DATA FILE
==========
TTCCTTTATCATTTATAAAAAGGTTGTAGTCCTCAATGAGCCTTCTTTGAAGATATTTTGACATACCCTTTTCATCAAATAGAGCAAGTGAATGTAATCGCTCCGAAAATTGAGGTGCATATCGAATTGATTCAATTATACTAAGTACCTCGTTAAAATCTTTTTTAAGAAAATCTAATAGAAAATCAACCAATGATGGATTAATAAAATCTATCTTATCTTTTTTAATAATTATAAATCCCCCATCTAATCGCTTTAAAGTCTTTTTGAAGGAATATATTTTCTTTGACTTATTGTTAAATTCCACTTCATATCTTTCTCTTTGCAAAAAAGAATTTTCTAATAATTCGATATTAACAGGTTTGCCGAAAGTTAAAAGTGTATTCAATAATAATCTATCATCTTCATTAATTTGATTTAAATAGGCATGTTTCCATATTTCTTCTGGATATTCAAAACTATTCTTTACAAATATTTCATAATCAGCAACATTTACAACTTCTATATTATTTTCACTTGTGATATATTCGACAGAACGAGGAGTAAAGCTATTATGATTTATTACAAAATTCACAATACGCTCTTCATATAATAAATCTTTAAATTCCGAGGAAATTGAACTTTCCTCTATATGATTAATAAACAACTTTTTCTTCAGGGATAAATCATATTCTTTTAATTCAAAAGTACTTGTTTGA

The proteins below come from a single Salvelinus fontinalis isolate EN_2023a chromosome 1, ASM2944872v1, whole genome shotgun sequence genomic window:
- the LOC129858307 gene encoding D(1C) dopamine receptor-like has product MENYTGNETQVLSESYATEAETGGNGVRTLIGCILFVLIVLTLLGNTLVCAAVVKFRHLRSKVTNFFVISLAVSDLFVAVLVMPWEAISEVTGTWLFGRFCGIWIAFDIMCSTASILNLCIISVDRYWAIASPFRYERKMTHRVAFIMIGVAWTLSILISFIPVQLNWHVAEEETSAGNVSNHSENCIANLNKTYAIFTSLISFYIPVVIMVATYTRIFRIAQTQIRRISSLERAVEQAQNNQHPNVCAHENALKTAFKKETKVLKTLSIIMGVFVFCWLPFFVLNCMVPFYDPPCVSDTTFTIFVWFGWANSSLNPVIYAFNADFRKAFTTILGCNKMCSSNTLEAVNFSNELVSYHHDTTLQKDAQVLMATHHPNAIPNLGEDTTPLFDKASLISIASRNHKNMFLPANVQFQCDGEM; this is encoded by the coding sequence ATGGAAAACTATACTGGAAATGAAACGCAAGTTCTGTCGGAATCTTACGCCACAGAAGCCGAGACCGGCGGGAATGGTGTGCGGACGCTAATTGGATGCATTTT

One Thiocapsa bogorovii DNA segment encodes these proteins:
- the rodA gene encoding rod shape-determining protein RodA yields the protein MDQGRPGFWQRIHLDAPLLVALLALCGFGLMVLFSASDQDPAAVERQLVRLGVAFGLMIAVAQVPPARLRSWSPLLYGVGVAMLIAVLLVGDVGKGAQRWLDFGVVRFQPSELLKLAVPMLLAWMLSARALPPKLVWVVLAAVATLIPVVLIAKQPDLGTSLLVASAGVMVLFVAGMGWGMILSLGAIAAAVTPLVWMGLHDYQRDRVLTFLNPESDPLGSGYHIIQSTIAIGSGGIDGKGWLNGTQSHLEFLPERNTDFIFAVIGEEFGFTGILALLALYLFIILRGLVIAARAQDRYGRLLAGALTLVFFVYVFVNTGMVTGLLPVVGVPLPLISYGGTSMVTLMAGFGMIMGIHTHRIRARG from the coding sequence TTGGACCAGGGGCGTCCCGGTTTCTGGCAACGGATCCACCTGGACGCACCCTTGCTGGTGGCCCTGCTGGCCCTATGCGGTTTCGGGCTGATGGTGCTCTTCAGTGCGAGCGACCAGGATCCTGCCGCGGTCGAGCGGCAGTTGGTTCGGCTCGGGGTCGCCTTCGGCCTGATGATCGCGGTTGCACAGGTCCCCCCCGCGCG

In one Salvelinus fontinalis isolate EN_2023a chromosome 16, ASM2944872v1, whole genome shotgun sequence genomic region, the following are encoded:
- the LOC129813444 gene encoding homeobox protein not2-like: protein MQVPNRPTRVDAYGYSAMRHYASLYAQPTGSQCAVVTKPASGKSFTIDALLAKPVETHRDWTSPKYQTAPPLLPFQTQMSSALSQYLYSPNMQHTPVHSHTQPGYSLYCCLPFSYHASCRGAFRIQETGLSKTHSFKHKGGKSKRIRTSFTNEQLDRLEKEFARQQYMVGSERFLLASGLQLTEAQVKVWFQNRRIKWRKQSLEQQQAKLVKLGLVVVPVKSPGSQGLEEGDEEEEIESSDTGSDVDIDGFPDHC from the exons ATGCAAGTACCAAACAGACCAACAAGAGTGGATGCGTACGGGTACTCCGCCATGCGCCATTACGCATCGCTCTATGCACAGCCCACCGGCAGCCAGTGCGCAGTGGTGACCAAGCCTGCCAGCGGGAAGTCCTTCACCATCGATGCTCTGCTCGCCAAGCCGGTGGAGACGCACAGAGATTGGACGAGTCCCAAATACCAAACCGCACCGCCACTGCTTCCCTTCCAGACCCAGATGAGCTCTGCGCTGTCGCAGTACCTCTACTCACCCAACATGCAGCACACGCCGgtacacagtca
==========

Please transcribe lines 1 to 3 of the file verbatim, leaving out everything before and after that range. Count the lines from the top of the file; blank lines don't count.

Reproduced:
TTCCTTTATCATTTATAAAAAGGTTGTAGTCCTCAATGAGCCTTCTTTGAAGATATTTTGACATACCCTTTTCATCAAATAGAGCAAGTGAATGTAATCGCTCCGAAAATTGAGGTGCATATCGAATTGATTCAATTATACTAAGTACCTCGTTAAAATCTTTTTTAAGAAAATCTAATAGAAAATCAACCAATGATGGATTAATAAAATCTATCTTATCTTTTTTAATAATTATAAATCCCCCATCTAATCGCTTTAAAGTCTTTTTGAAGGAATATATTTTCTTTGACTTATTGTTAAATTCCACTTCATATCTTTCTCTTTGCAAAAAAGAATTTTCTAATAATTCGATATTAACAGGTTTGCCGAAAGTTAAAAGTGTATTCAATAATAATCTATCATCTTCATTAATTTGATTTAAATAGGCATGTTTCCATATTTCTTCTGGATATTCAAAACTATTCTTTACAAATATTTCATAATCAGCAACATTTACAACTTCTATATTATTTTCACTTGTGATATATTCGACAGAACGAGGAGTAAAGCTATTATGATTTATTACAAAATTCACAATACGCTCTTCATATAATAAATCTTTAAATTCCGAGGAAATTGAACTTTCCTCTATATGATTAATAAACAACTTTTTCTTCAGGGATAAATCATATTCTTTTAATTCAAAAGTACTTGTTTGA

The proteins below come from a single Salvelinus fontinalis isolate EN_2023a chromosome 1, ASM2944872v1, whole genome shotgun sequence genomic window:
- the LOC129858307 gene encoding D(1C) dopamine receptor-like has product MENYTGNETQVLSESYATEAETGGNGVRTLIGCILFVLIVLTLLGNTLVCAAVVKFRHLRSKVTNFFVISLAVSDLFVAVLVMPWEAISEVTGTWLFGRFCGIWIAFDIMCSTASILNLCIISVDRYWAIASPFRYERKMTHRVAFIMIGVAWTLSILISFIPVQLNWHVAEEETSAGNVSNHSENCIANLNKTYAIFTSLISFYIPVVIMVATYTRIFRIAQTQIRRISSLERAVEQAQNNQHPNVCAHENALKTAFKKETKVLKTLSIIMGVFVFCWLPFFVLNCMVPFYDPPCVSDTTFTIFVWFGWANSSLNPVIYAFNADFRKAFTTILGCNKMCSSNTLEAVNFSNELVSYHHDTTLQKDAQVLMATHHPNAIPNLGEDTTPLFDKASLISIASRNHKNMFLPANVQFQCDGEM; this is encoded by the coding sequence ATGGAAAACTATACTGGAAATGAAACGCAAGTTCTGTCGGAATCTTACGCCACAGAAGCCGAGACCGGCGGGAATGGTGTGCGGACGCTAATTGGATGCATTTT